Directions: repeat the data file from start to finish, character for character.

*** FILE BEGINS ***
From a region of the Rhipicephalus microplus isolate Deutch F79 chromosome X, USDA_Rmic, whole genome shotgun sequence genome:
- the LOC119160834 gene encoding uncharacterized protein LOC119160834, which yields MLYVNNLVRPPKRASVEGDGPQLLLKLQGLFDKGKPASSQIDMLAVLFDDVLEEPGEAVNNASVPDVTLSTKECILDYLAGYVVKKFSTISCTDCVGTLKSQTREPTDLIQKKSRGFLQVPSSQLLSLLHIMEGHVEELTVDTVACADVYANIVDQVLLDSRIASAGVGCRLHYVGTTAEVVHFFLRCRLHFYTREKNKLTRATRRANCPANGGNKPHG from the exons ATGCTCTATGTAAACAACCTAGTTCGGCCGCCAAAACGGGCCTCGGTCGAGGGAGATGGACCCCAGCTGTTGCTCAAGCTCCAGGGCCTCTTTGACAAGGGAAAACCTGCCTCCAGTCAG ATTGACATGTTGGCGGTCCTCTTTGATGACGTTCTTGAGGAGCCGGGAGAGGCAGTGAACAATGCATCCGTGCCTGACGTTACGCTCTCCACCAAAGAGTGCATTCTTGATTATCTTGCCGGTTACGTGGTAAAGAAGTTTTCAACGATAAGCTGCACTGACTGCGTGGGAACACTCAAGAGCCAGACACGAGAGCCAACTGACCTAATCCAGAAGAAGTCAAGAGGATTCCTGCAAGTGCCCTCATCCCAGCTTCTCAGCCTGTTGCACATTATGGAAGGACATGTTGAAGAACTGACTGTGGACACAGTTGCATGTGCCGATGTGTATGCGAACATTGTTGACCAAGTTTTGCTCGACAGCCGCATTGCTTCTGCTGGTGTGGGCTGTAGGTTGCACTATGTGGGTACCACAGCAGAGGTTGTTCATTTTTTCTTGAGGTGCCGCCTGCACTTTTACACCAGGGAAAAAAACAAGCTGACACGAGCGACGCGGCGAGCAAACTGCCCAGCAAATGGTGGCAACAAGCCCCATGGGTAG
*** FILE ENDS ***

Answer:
From a region of the Rhipicephalus microplus isolate Deutch F79 chromosome X, USDA_Rmic, whole genome shotgun sequence genome:
- the LOC119160834 gene encoding uncharacterized protein LOC119160834, which yields MLYVNNLVRPPKRASVEGDGPQLLLKLQGLFDKGKPASSQIDMLAVLFDDVLEEPGEAVNNASVPDVTLSTKECILDYLAGYVVKKFSTISCTDCVGTLKSQTREPTDLIQKKSRGFLQVPSSQLLSLLHIMEGHVEELTVDTVACADVYANIVDQVLLDSRIASAGVGCRLHYVGTTAEVVHFFLRCRLHFYTREKNKLTRATRRANCPANGGNKPHG from the exons ATGCTCTATGTAAACAACCTAGTTCGGCCGCCAAAACGGGCCTCGGTCGAGGGAGATGGACCCCAGCTGTTGCTCAAGCTCCAGGGCCTCTTTGACAAGGGAAAACCTGCCTCCAGTCAG ATTGACATGTTGGCGGTCCTCTTTGATGACGTTCTTGAGGAGCCGGGAGAGGCAGTGAACAATGCATCCGTGCCTGACGTTACGCTCTCCACCAAAGAGTGCATTCTTGATTATCTTGCCGGTTACGTGGTAAAGAAGTTTTCAACGATAAGCTGCACTGACTGCGTGGGAACACTCAAGAGCCAGACACGAGAGCCAACTGACCTAATCCAGAAGAAGTCAAGAGGATTCCTGCAAGTGCCCTCATCCCAGCTTCTCAGCCTGTTGCACATTATGGAAGGACATGTTGAAGAACTGACTGTGGACACAGTTGCATGTGCCGATGTGTATGCGAACATTGTTGACCAAGTTTTGCTCGACAGCCGCATTGCTTCTGCTGGTGTGGGCTGTAGGTTGCACTATGTGGGTACCACAGCAGAGGTTGTTCATTTTTTCTTGAGGTGCCGCCTGCACTTTTACACCAGGGAAAAAAACAAGCTGACACGAGCGACGCGGCGAGCAAACTGCCCAGCAAATGGTGGCAACAAGCCCCATGGGTAG